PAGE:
The Vast of Night

vast_of_night_ver2STARS3The camera slowly enters a black and white TV set.  We overhear a familiar-sounding narration and are presented with opening titles that recall Rod Serling’s The Twilight Zone.  The narrative gradually morphs into color.  It mostly stays this way, but every so often it turns black and white again as an affectionate reminder of the homage.  Director Andrew Patterson retro ode recreates a 1950s mood that concerns a mysterious sound that bewilders two teens.  There’s switchboard operator Fay Crocker (Sierra McCormick) and the comparatively more worldly DJ Everett Sloan (Jake Horowitz) at local station WOTW.  The Vast of Night is set in the small town of Cayuga, New Mexico and it’s certainly an impeccably fashioned period piece.  The portrait has been lovingly put together.  Although I’m surprised no one associated with this production realized that call letters for radio stations west of the Mississippi begin with a ‘K’.

The Vast of Night has a beguiling approach.  All of the events take place after dark.  The initial dialogue is delivered at a breakneck pace and it can be hard to follow at first.  During the first 30 minutes, the meandering introduction felt especially unfocused.  Stick with it though because this is superfluous exposition.  The proper story doesn’t even begin until half an hour later when Fay hears a bizarre audio frequency coming through the electronic circuits.  She forwards the intonations to Everett who plays it on the air.  The strange humming noise is identified by a disabled veteran named Billy (Bruce Davis).  The phone caller conveys his experiences in an extended auditory sequence.  Later on, the duo travels to meet an elderly woman named Mabel Blanche (Gail Cronauer).  She too recounts her experiences with the same sonic vibrations in another static shot.  Her verbose monologue is a long-winded sequence that may test the patience of most viewers.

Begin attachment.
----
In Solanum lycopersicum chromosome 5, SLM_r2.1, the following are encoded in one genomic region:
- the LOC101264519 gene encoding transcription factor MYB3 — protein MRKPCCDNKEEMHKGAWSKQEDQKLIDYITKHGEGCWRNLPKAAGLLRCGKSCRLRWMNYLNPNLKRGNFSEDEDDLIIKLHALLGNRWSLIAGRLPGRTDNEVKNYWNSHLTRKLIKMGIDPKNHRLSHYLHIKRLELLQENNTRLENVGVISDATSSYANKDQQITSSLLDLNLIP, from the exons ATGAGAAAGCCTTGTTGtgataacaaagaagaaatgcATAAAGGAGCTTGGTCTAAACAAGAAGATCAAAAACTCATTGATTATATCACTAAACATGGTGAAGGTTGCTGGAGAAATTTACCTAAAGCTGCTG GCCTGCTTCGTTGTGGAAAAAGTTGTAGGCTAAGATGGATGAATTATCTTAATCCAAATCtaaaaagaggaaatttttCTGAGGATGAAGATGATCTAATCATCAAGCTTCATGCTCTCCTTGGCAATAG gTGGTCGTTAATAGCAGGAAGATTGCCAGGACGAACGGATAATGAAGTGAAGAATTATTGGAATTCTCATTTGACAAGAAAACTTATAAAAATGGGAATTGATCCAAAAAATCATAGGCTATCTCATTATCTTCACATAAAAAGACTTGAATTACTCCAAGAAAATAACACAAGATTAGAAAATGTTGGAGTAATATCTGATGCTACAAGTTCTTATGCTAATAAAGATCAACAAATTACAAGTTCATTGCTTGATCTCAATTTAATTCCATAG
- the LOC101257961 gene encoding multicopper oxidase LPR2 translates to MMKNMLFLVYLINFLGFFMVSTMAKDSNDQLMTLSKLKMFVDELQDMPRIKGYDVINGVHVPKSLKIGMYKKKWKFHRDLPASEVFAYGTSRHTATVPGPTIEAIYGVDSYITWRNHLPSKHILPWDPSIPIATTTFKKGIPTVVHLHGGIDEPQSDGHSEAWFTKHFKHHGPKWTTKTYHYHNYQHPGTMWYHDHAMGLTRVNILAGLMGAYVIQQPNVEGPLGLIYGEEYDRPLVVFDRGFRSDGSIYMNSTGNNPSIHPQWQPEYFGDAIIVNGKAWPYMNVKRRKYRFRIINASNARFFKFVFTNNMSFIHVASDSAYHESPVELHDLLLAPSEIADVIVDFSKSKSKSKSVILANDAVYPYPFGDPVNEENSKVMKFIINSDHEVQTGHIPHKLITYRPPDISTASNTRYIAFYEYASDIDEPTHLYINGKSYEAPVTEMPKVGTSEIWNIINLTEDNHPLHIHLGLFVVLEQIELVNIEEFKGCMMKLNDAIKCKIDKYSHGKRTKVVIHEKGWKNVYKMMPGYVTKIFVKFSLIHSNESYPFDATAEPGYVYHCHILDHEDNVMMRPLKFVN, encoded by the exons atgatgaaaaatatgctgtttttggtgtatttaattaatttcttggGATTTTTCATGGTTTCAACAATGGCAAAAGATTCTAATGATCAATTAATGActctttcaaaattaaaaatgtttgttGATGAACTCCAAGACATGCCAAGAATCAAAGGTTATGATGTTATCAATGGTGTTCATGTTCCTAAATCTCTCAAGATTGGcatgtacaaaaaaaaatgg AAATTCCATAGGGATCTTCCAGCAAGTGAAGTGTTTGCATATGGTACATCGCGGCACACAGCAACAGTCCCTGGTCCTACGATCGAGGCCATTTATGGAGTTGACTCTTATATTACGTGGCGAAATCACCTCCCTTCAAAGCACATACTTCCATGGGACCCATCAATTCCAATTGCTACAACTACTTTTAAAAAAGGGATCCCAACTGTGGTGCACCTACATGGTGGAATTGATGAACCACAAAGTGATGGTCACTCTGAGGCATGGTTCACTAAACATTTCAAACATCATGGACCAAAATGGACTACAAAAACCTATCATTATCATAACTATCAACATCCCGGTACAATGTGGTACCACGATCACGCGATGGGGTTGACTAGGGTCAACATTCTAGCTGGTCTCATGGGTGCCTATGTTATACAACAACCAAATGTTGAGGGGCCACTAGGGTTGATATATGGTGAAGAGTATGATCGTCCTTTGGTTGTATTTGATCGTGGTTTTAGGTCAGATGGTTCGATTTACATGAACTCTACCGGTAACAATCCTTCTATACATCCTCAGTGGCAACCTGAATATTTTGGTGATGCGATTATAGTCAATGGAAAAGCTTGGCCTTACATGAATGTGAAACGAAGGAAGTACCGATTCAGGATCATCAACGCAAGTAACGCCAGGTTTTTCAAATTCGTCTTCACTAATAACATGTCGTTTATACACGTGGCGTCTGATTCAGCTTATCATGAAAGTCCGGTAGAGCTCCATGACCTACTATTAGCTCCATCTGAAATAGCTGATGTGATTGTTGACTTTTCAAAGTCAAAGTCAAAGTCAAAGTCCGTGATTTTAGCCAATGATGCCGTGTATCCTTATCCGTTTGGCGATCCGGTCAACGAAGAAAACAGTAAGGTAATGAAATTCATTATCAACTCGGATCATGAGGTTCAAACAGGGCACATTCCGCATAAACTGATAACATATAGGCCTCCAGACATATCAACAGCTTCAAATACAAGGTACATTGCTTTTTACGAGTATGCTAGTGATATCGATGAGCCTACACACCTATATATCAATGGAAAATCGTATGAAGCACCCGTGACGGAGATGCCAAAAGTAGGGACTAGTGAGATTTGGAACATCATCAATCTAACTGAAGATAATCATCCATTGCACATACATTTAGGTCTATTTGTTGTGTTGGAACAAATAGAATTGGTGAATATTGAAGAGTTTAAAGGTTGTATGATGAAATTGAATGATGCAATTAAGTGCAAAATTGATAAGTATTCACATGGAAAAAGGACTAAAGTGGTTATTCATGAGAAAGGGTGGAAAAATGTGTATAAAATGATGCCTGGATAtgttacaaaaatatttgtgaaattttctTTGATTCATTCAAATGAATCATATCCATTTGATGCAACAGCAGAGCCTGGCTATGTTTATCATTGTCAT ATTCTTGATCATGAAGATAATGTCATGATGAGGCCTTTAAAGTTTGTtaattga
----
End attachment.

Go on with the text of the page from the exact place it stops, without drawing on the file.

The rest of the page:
The Vast of Night is a gloomy drama built solely around an enigmatic reverberation.  Evidence suggests a conspiracy theory involving a military experiment.  Most of what makes this saga compelling is its commitment to a B movie atmosphere.  However — save for a few showy unbroken tracking shots — the assemblage is not particularly cinematic. The film is regrettably centered entirely around the recollections of two loquacious individuals: Billy and then Mabel. Their lengthy monologues would be perfect vignettes for a popular radio program. That is before TV became the dominant entertainment medium in the 1950s. The interludes are not the most visually captivating. Some have labeled this release science-fiction but honestly, this extremely low budget tale is more mystery than anything else. It isn’t until the final 10 minutes that the feature ultimately succumbs to a spectacle that deems it as sci-fi. It’s unquestionably a powerful ending to a protracted buildup but its effectiveness also serves to underscore another insight. It’s at that moment we the audience suspect the film’s lo-fi aesthetic was more due to a lack of finances than art.

05-29-20

8 Responses to “The Vast of Night”

  1. Apparently the WOTW is a nod to Welles’ War Of The Worlds. Pretty neat, huh?

    Liked by 1 person

    • That IS cool and the nod makes sense when you see the film. There are some discussions that are cleverly written too. I realize I’m kind of lukewarm on the film, but director Andrew Patterson is a smart guy. Curious what he does next.

      Liked by 1 person

      • Writing about it right now actually. I’m of a similar opinion. It was an interesting movie, the presentation is really impressive given the low budget, but I felt like the monologues were a bit draining. I didn’t also really understand those cuts to black either. All part of the style I suppose but that particular choice didn’t seem to add anything.

        Liked by 1 person

    • It was ok as maybe a film project. You had to rely a lot, on your imagination. 3 stars

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  2. I’m glad people are finally seeing this. It actually made my Top 10 last year. Really fell for it.

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    • I know it debuted at the Slamdance Film Festival in January 2019. 16 months is a very long time. Not sure why it didn’t get released last year.

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      • It is a long time. I was fortunate enough to get a screener last December but kept waiting for it to finally get an actual release.

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